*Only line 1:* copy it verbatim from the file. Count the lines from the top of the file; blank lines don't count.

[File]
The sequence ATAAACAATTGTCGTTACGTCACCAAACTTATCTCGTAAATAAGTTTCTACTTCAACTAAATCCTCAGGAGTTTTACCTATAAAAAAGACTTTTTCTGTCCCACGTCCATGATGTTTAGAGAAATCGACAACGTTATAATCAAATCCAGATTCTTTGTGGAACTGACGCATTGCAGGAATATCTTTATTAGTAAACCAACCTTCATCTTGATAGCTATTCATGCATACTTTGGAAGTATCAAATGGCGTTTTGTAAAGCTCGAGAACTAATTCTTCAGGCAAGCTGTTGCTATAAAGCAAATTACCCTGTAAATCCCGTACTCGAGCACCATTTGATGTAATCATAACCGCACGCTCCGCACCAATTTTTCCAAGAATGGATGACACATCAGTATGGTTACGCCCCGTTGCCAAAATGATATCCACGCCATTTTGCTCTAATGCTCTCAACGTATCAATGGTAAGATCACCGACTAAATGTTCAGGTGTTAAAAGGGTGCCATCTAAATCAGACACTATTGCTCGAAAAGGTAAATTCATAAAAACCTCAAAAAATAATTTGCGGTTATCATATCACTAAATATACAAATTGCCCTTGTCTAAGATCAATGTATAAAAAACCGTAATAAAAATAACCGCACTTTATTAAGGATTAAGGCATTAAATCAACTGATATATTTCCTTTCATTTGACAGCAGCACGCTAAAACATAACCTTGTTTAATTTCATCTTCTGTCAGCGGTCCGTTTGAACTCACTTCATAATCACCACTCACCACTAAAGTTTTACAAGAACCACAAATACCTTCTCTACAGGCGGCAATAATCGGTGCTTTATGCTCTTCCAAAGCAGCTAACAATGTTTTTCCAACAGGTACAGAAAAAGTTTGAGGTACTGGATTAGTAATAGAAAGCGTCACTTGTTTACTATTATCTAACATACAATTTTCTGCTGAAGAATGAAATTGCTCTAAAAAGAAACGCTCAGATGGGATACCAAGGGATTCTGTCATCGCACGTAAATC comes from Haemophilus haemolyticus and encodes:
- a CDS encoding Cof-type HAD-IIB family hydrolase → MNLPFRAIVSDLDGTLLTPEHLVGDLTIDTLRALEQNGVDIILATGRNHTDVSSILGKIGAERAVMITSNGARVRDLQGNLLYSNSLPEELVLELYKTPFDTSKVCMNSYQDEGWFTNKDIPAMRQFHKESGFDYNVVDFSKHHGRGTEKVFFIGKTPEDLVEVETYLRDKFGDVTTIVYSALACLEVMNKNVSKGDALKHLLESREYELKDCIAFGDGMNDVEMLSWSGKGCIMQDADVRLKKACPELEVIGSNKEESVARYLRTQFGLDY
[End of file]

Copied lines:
The sequence ATAAACAATTGTCGTTACGTCACCAAACTTATCTCGTAAATAAGTTTCTACTTCAACTAAATCCTCAGGAGTTTTACCTATAAAAAAGACTTTTTCTGTCCCACGTCCATGATGTTTAGAGAAATCGACAACGTTATAATCAAATCCAGATTCTTTGTGGAACTGACGCATTGCAGGAATATCTTTATTAGTAAACCAACCTTCATCTTGATAGCTATTCATGCATACTTTGGAAGTATCAAATGGCGTTTTGTAAAGCTCGAGAACTAATTCTTCAGGCAAGCTGTTGCTATAAAGCAAATTACCCTGTAAATCCCGTACTCGAGCACCATTTGATGTAATCATAACCGCACGCTCCGCACCAATTTTTCCAAGAATGGATGACACATCAGTATGGTTACGCCCCGTTGCCAAAATGATATCCACGCCATTTTGCTCTAATGCTCTCAACGTATCAATGGTAAGATCACCGACTAAATGTTCAGGTGTTAAAAGGGTGCCATCTAAATCAGACACTATTGCTCGAAAAGGTAAATTCATAAAAACCTCAAAAAATAATTTGCGGTTATCATATCACTAAATATACAAATTGCCCTTGTCTAAGATCAATGTATAAAAAACCGTAATAAAAATAACCGCACTTTATTAAGGATTAAGGCATTAAATCAACTGATATATTTCCTTTCATTTGACAGCAGCACGCTAAAACATAACCTTGTTTAATTTCATCTTCTGTCAGCGGTCCGTTTGAACTCACTTCATAATCACCACTCACCACTAAAGTTTTACAAGAACCACAAATACCTTCTCTACAGGCGGCAATAATCGGTGCTTTATGCTCTTCCAAAGCAGCTAACAATGTTTTTCCAACAGGTACAGAAAAAGTTTGAGGTACTGGATTAGTAATAGAAAGCGTCACTTGTTTACTATTATCTAACATACAATTTTCTGCTGAAGAATGAAATTGCTCTAAAAAGAAACGCTCAGATGGGATACCAAGGGATTCTGTCATCGCACGTAAATC comes from Haemophilus haemolyticus and encodes: